Costa Rica: Elizabeth Odio Benito

I am an optimist. I am completely convinced that some day the earth will be a better place to live in.

— Elizabeth Odio Benito

Elizabeth Odio Benito is vice-president of the International Criminal Court in the Dutch city of The Hague. The Costa Rican law professor was one of the few female judges of the UN court in the former Yugoslavia, where she made a decisive contribution so that war crimes against women, especially rape and other forms of sexual violence, would no longer be treated as small affairs. Thanks to her commitment and that of other women, the Criminal Court's statutes now include forms of sexual violence, rape, sexual slavery, forced prostitution, and others as war crimes and crimes against humanity.

Elizabeth Odio Benito is a former law professor, former secretary of justice of Costa Rica, former judge of the UN court on former Yugoslavia. Since 2003 she has been vice president of the International Criminal Court in The Hague. “My dream is to achieve peace and justice for all and equality for women,” she says in her office. “When many people pull in the same direction, you are no longer alone.” That is true for her as well as for the presence of women in international legal history. When judges for the ICC were to be elected, international jurists from the NGO Women's Caucus for Gender Justice made sure that the ICC member states put forward enough female candidates. Without this campaign, the world's highest court would have been a men's club. However, now seven of the 18 judges are women. Nevertheless, the election of Elizabeth Odio Benito was not free of obstacles. Her country's head of state was unwilling to support her candidacy, perhaps due to a personal desire for revenge. However, Mireya Moscoso, then president of Panama, jumped in and recommended the candidate along with numerous Latin American women's organizations. She was supported in part because she had always supported women. As judge of the UN court in former Yugoslavia, she discovered that a Bosnian Serb was not going to be accused of sexual violence despite compelling evidence – he was later sentenced to 20 years in prison for the torture and death of Muslim women and men. Elizabeth Odio Benito undertook an unusual step. “Do not forget the women!” she said publicly to head prosecutor Richard Goldstone, and this was broadcasted worldwide by CNN and other means of media. “As a judge you should not really do something like that,” she laughed. “That is the job of the public prosecutor, but I did it anyway.” And it worked.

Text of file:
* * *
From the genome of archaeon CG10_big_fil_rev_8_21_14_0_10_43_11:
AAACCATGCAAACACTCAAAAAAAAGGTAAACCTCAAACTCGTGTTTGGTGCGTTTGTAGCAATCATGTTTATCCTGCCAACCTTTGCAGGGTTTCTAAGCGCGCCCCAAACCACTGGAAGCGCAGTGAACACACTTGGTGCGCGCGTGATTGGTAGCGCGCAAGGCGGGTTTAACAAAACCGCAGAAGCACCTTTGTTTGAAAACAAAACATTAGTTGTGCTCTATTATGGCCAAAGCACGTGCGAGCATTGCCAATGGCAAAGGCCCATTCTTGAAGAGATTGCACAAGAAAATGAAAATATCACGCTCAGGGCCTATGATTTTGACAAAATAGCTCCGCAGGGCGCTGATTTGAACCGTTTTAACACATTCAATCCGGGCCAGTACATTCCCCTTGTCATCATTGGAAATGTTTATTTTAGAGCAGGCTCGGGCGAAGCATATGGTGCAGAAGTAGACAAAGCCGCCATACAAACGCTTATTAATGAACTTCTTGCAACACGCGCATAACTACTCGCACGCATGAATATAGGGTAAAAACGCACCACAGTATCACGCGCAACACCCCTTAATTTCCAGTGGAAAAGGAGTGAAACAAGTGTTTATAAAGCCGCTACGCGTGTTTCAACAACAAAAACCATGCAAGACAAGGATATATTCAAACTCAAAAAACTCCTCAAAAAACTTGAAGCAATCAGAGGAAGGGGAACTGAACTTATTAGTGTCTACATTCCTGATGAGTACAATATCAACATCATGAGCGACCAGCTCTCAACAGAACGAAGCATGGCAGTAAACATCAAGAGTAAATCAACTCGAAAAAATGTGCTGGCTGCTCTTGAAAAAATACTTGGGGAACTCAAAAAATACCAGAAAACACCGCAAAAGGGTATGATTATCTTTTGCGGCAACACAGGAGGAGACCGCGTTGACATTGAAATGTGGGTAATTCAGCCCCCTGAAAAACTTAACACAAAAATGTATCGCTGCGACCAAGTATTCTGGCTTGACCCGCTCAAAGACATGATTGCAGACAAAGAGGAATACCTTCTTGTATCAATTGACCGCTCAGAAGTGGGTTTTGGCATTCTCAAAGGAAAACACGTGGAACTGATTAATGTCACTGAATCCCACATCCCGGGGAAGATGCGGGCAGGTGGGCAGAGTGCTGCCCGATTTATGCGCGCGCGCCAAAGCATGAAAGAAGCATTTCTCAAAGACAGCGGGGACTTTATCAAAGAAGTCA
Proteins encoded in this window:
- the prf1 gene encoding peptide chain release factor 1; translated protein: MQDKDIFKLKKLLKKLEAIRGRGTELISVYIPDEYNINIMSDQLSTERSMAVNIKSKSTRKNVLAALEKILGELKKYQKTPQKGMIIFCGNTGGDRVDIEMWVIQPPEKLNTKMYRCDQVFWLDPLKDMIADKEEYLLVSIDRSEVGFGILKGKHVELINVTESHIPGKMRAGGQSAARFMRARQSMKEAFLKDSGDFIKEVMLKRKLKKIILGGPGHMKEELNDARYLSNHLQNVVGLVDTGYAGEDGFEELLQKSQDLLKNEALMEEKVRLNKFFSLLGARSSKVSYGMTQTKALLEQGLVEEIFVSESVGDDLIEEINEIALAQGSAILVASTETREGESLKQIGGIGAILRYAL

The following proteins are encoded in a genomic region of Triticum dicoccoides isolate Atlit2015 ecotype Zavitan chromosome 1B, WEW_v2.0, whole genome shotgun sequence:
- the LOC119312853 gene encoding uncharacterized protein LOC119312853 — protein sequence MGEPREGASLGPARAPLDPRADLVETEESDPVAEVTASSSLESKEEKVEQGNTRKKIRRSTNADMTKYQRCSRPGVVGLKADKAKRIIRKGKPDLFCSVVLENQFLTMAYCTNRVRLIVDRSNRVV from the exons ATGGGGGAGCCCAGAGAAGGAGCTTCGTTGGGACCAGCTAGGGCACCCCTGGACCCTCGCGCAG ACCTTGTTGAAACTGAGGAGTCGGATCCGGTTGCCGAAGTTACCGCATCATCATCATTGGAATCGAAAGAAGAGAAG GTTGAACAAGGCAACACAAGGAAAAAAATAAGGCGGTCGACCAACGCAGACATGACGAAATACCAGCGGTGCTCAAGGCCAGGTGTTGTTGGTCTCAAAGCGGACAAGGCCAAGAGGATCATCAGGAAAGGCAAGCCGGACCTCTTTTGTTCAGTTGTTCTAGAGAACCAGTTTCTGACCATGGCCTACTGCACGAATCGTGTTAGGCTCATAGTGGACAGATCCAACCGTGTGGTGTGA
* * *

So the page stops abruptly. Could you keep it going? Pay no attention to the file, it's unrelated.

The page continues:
International Criminal Court in The Hague (ICC)